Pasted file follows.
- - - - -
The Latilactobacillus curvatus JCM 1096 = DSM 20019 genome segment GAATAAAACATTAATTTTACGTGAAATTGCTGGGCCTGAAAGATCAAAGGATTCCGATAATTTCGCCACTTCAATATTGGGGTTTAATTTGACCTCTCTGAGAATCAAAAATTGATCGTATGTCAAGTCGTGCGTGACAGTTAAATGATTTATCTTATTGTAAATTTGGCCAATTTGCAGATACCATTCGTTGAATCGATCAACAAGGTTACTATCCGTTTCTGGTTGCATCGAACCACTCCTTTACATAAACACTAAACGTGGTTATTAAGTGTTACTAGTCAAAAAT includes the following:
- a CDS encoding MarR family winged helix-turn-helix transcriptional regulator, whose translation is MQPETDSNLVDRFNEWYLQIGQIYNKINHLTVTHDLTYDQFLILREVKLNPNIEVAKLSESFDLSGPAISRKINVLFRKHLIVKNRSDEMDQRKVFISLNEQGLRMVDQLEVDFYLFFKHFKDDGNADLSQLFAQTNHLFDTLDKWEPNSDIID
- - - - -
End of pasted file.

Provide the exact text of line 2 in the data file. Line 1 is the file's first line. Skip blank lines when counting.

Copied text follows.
- a CDS encoding MarR family winged helix-turn-helix transcriptional regulator, whose translation is MQPETDSNLVDRFNEWYLQIGQIYNKINHLTVTHDLTYDQFLILREVKLNPNIEVAKLSESFDLSGPAISRKINVLFRKHLIVKNRSDEMDQRKVFISLNEQGLRMVDQLEVDFYLFFKHFKDDGNADLSQLFAQTNHLFDTLDKWEPNSDIID